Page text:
Inventor gadget

UCT’s holistic approach to developing innovative, award-winning medical devices.

04 June 2024

Sudesh Sivarasu, UCT

Abiomedical engineer by training, the director of the Biomedical Engineering Research Centre at the University of Cape Town (UCT) and the head of UCT’s MedTech laboratory, Professor Sudesh Sivarasu has always looked at medical innovation a little differently. After working in prosthetics, he realised that patients have limited say in what kinds of technology is used. “It’s not about the technology per se, it’s about the nuances, access and regulations relating to the technology,” he says. “This is a drastic shift in the mindset for developing new technology.”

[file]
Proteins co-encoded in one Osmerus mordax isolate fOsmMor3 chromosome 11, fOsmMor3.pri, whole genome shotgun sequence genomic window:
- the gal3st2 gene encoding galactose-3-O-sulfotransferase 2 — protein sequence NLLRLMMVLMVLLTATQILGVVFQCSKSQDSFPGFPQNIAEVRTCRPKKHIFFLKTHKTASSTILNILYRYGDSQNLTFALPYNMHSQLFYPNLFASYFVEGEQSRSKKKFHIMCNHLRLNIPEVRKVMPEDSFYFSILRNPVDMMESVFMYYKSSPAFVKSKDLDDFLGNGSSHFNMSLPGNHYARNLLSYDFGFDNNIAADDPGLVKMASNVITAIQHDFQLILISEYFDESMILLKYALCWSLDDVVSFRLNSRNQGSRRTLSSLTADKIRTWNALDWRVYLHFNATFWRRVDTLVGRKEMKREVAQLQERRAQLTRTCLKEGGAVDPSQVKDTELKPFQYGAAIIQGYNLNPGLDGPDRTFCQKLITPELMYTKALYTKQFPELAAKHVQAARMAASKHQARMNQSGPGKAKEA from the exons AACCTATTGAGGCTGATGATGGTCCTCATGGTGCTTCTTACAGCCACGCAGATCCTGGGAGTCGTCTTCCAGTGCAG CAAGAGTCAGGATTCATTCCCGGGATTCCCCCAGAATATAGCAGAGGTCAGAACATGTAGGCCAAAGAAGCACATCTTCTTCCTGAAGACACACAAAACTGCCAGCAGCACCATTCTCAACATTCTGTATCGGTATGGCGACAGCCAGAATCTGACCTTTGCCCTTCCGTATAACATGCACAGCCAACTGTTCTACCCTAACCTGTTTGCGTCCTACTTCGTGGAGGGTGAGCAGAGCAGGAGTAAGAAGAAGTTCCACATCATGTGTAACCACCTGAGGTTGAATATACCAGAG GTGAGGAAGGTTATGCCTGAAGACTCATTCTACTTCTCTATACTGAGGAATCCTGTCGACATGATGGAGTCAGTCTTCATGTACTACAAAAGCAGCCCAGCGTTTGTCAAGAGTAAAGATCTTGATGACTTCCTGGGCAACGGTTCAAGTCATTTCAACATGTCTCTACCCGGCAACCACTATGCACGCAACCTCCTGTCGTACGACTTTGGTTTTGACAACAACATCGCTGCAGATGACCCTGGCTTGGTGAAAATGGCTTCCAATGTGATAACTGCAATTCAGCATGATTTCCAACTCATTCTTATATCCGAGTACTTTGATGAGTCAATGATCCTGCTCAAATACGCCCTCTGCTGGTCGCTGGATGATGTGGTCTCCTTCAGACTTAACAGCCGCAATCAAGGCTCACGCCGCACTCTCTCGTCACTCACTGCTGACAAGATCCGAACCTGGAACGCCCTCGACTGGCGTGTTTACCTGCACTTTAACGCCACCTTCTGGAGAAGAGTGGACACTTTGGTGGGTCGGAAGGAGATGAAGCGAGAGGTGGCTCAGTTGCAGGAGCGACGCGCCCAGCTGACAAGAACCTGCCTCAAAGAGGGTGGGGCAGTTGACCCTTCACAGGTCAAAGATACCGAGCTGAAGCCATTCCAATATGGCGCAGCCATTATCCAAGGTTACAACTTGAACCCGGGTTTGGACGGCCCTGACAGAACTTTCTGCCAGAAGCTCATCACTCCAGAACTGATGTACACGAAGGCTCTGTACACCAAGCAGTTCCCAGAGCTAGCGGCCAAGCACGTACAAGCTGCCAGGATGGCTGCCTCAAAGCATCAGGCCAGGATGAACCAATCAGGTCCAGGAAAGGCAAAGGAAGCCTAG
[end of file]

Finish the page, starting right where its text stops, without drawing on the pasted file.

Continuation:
At the MedTech Laboratory, Sivarasu’s focus is not innovative medical gadgets, but translation. “Only when you start the journey of translation do you realise that there is more to innovation than what happens in academia,” he says. One of the biggest challenges faced in product innovation across every sector is failure. Clayton Christensen, the late Harvard Business School professor known for his theory on disruptive innovation, estimated that out of the 30 000 products introduced each year, 95% miss the mark. However, in academia, failure to launch isn’t an issue. Researchers are focused on publishing so even if a product fails, you can publish the data. “There’s no real incentive for academics to push their innovations through the entire value chain. Academics are chasing publications, not patents,” Sivarasu says.

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